Termite mounds are proving to be an innovative source of inspiration to architects - could we benefit from using biomimicry to solve complex human challenges?
If there’s one thing Mother Nature’s good at, it’s being efficient. Take a termite mound, for example.
These conical mud towers that punctuate the parched red landscapes of the tropics are built by termites harvesting mud from below the ground, mixing it with saliva and extruding it. Each mound is the result of hundreds of insects making individual decisions on when and where to place these gobbets of ‘cement’, guided by climatic, environmental and social conditions. The constant war fought between competing termites for precious mud resources and desirable locations, and the repeated recycling of materials by weathering, results in an efficient and sustainable building. This finished termite ‘tower block’ is far larger a construction than an individual insect could build, and can house a vast colony of termites.
If we are to truly take a leaf out of Mother Nature's book, we must mimic nature's processes.
Inspired by insects
When it comes to the process of building homes for people, we have had it easy by comparison. With a bountiful supply of natural resources at our fingertips and the intelligence to use them innovatively, we have not been driven by such a need for efficiency in construction, where all a building’s uses (from heating to circulating air and harvesting energy from nature) are integrated seamlessly into the construction process from the outset. However, with the Earth’s population soon to exceed 10 billion, and the competition for dwindling natural resources becoming fiercer, we need to adopt an approach that is closer to that of termites. So how do we do that, without physically fighting our neighbours to build houses, and living in vast communities?
The term ‘biomimicry’ is given to human efforts to design and produce structures and systems modelled on nature. Architects and engineers have long sought to emulate nature when designing buildings but they have tended to focus on what a construction will look like and what it will be used for. Traditionally, this is how we have viewed nature, too. However, if we are to be motivated by efficiency when designing things, this is the wrong approach, says Rupert Soar, reader in sustainable technologies at Nottingham Trent University. He believes that if we are to truly take a leaf out of Mother Nature’s book, we must do so by mimicking nature’s processes; after all, it is the process by which termites build their mounds that results in the integrated nature of their form and function. We may be able to achieve this, thanks to a union of science, computing and engineering.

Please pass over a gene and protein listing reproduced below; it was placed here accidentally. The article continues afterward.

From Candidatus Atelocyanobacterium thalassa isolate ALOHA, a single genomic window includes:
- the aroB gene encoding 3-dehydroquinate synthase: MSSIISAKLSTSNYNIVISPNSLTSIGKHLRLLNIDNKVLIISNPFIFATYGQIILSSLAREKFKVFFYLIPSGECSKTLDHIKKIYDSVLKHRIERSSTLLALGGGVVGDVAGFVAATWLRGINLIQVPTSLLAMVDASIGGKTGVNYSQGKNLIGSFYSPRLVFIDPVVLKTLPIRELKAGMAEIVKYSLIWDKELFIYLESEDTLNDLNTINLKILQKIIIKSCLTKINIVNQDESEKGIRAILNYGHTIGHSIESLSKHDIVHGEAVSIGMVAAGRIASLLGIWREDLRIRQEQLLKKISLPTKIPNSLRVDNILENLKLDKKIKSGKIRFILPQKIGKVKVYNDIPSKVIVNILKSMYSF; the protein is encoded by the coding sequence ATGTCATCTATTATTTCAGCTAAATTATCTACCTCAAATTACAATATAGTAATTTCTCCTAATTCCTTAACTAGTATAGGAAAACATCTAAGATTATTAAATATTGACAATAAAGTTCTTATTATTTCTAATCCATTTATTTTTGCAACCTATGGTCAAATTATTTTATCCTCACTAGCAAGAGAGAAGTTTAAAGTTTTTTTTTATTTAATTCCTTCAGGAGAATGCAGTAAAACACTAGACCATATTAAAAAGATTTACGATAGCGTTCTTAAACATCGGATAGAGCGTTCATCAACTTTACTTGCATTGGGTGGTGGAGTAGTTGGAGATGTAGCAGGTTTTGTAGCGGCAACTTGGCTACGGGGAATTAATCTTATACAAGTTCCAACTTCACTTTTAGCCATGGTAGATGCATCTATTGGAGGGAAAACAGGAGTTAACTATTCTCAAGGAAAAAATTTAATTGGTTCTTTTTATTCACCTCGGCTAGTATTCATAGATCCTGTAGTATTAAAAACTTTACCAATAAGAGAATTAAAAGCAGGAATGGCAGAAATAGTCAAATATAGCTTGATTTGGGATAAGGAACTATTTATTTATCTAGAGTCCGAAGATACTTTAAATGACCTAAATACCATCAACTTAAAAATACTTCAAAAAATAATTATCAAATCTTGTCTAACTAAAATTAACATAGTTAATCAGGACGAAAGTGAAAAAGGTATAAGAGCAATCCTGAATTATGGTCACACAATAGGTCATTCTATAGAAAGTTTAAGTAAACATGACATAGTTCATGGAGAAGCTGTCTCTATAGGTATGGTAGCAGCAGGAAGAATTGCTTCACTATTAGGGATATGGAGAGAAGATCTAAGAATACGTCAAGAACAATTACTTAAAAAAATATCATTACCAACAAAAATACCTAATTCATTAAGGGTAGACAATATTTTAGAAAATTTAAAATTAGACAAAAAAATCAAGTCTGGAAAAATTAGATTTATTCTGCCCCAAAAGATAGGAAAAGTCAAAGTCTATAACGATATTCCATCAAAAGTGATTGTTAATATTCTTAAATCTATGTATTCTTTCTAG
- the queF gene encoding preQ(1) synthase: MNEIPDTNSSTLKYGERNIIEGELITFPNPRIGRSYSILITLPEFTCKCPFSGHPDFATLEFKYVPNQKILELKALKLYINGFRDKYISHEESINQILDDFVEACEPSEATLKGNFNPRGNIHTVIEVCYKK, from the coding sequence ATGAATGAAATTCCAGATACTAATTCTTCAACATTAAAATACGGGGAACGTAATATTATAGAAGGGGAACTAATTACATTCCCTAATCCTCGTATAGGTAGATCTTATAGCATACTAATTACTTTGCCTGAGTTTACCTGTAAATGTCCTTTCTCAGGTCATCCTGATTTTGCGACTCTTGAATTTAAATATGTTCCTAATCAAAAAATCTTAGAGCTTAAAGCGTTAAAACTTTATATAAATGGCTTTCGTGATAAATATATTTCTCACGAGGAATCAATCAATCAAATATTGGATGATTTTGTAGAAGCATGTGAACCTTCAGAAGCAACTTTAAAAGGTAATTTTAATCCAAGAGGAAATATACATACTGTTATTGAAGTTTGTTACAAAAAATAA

’In order to write computer programmes, you have to describe or code a process by which something happens so, as computing technology has advanced, we have begun producing people who understand processes,’ explains Soar. ’And, armed with new laboratory technologies, biologists have begun looking beyond an organism’s shapes and what it does, and have got down to the nitty-gritty of examining how it does it. They are examining how organisms build structures to regulate and control the world around them. So, thanks to technological advances, humanity is now examining and understanding the processes by which nature works in a way we’ve never been able to do before.’
A termite mound creates the conditions that a colony of millions of termites needs to thrive. It must protect the termites from the harsh environment, safeguard them against attacks by ants, and supply fresh air deep underground. Some mounds capture the heat of the sun during the day and the cooling effects of the night, to drive a complex circulation of air that flips direction twice a day, to provide fresh air to the colony. One human building inspired by these principles is the Eastgate Centre in Harare, Zimbabwe. It has a porous surface that helps to store and release heat during the day-to-night cycle, much like a termite mound. This has helped to slash the energy costs of running the building. However, the widespread adoption of natural processes within construction has not generally been possible because of financial constraints.
One further technological advance may be about to change that: the ability to undertake 3D printing on a large scale at a relatively low cost. The construction company Laing O’Rourke has just launched what it claims is the world’s biggest 3D printer assembly, which will make wax moulds for concrete construction components. Whereas engineers have historically mostly been limited to building in straight lines, this advance will facilitate the use of curves and will enable designers to incorporate aesthetic, structural, acoustic and thermal elements into one design, an approach more in tune with natural processes.
This advance has the potential to take biomimicry in a new direction. Architects will be able to physically replicate the processes by which organisms build habitats or biological membranes, to control the flow of heat, moisture or any other component of ‘comfort’. ’Understanding the processes of construction in nature demands knowing how organisms add and subtract material simultaneously, as they fight over limited resources, which produces efficiency,’ says Soar. ‘We’re now working on the next generation of 3D printers, which will sense the environment they’re printing into; some heads will add material while others subtract it simultaneously. It will take years to reach that point but that’s where we’re headed. It’s about recreating, within the digital sphere, the process of the bloody and fierce negotiation by which nature operates.’
Featured image by Piotr Gatlik